14 December 2008

Review: Slumdog Millionaire

Genre: Drama

An atypical entry from Fox Searchlight, which for the past three years has thrown in films grounded so heavily in Americana - albeit offbeat Americana, but Americana all the same - in Sideways (2005), in Little Miss Sunshine (2006), and in Juno (2007); Slumdog Millionaire sets up shop in far-away India. However, unlike how one may expect for this egregious fit into the Searchlight frame, the film does not throw away all the rules or do anything else boisterously out of sync for the sake of idiosyncratic frippery than be in India; it instead clings almost rigidly to the successful formula of its studio's precedents (i. e., youth, vibrancy, delight, wonder, culture, and fantasy) and, beyond its studio, to the tracks of its ontological precedents (i. e., mystery, tragedy, love, and a quest), a historic quality that, yes, makes the film elementally constrained within insouciant-eclectic-amazing proportions, yet a quality that also makes it, when one set of precedents is mated to the other, not necessarily a boring wonder-quest to follow. While the protagonist, the hero (i. e., the downtrodden yet unswervingly enamored Jamal), passes through a series of trials to let his inner light prevail in the end, much as has done and can do any respectable hero of like ilk, directors Danny Boyle and Loveleen Tandan were wise enough to see that the specific details germane only to Jamal's quest were by far enough to set him apart with panache and due diligence from the rest of his like-ilked set and to let well enough alone, by choosing to embellish none other than the sights and sounds around Jamal for dazzling effect, novelty, and glory.
True then, Slumdog Millionaire is one exultant film, its story a tested one; one repeated hundereds and even thousands of times in many forms and flavors, languages and cultures; one of rags-to-riches and of rewards-for-the-good; one inspirational and devotional; one young and energetic and full of the familiar dragons and wildebeasts, familiar yet peculiar - for the film arrives in such a way that it eschews all those traditional ladens that would have otherwise burdened it down as no more than a colorful translation of a story everyone already knows, especially those native Indians out there: a way by which its elements and its forces, its principles and its morals, its dragons and its blades, describe in detail the face of not an ordinary man who obtains the stars through sheer uncompromising aspiring, but rather of a country far from ordinary as it pulses as star itself, as a nexus of its bloody past, its graphic present, and its uncertain future: In short, (the film is fully) an intelligent portrait of India. Blending in every aspect of its presentation religion, art, culture, social dynamics; growth, loss, technology, celebrity; fealty, ordinariness, ambition; lust, love; virtue, vice; humanity and all its relativism to its Western counterpart all then, now, and in the future; the film succeeds, not because of its story itself, but because of what its story invokes. Some scenes rush past, others linger; lights stipple and then blaze before going out; women dance, men butt heads; clothes are gritty, air stale; tourists are easy; punishment is hard; the struggle, the struggle - and, o, the capturing of it all on film! It is ambitious, yes, but it is well too.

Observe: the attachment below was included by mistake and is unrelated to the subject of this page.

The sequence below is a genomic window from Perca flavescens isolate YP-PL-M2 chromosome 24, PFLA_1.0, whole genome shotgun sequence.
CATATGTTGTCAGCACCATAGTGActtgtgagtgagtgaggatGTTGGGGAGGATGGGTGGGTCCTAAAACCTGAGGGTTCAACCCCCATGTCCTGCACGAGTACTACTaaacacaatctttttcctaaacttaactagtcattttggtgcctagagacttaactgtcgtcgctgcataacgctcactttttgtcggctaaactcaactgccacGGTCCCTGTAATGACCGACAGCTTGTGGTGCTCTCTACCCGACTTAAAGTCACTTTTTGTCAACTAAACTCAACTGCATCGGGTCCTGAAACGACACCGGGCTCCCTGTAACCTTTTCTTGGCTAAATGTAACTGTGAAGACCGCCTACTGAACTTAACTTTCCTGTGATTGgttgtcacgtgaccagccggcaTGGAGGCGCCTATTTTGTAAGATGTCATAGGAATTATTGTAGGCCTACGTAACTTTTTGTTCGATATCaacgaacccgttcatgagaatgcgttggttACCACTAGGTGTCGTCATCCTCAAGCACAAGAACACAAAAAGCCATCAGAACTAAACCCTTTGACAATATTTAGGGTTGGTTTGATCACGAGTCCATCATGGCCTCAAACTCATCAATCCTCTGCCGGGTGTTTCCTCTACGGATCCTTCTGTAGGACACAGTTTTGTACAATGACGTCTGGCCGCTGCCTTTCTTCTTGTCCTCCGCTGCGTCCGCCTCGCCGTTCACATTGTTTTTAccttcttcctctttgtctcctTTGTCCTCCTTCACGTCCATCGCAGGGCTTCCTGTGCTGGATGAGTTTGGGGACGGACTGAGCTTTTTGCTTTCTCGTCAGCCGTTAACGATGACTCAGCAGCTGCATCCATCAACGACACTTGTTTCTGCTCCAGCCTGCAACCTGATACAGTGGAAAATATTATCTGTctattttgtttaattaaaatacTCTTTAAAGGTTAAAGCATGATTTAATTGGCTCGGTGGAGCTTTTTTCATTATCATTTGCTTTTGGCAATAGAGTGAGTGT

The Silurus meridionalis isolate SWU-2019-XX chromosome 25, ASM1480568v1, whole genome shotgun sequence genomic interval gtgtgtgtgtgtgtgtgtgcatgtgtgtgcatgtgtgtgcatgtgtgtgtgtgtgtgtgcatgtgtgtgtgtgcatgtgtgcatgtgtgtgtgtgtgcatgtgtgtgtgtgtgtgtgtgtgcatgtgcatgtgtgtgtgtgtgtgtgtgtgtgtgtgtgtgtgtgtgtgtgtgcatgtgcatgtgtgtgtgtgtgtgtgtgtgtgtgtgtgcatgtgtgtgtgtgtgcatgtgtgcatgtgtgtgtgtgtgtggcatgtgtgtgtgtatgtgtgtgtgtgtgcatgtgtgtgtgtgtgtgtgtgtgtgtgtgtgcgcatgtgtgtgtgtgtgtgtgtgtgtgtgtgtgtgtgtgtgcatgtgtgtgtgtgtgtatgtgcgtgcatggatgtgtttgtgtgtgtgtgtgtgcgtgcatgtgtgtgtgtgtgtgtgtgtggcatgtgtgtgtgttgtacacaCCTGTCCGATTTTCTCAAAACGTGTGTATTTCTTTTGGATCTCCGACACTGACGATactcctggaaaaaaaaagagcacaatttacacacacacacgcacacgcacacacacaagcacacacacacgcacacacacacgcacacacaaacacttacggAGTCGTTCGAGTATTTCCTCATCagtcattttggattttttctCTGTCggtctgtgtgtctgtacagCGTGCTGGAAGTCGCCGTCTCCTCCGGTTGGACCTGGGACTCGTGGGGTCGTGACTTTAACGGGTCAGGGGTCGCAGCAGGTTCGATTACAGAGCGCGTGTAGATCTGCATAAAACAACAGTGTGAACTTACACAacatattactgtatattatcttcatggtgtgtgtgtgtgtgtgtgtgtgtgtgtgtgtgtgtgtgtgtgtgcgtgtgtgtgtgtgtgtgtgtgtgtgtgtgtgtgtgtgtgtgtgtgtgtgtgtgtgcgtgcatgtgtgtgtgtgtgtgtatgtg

So well is it, in fact, that, other than a wont for greater fire in its actors, the one and only complaint I levy against Slumdog Millionaire is the fact that it came as if content to remain as just a portrait - an ecstatic portrait, a great portrait, yes, but a portrait all the same; a skin-deep replication of something apparent and otherwise tangible in life, but forever only skin-deep and flat: incapable, in other words, of ever meaning anything. The film's final message, a sort of Ereberotic bookend on the parade, while it may say a great deal about the status of modern India in belief and in individualism v. collectivism (& theism), failed to give anything more profound to the canon than such a stark anthropological, theological, sociocultural thesis about the country. There was no bang, no application, no grand theoretical probing; the ending just was - period; and for me such rigid and unwavering determinism reeks too much of autopilot and slavery to be respectably placed. In short, I was disappointed that the filmmakers, while documenting India in this roundabout way, weren't forward enough to question it, to ask why and wherefore and implicate choice and change. I felt such questions were there, somewhere in the text, but too timidly, too cloudily voiced and absolutely not firmed up enough.
Still, however, despite these misgivings about meaning, the film remained a solid work, and let it be said, M. I. A.'s vocal adulations were a particularly enjoyable side benefit.

Grade: A-/B+, a grand spectacle indeed.

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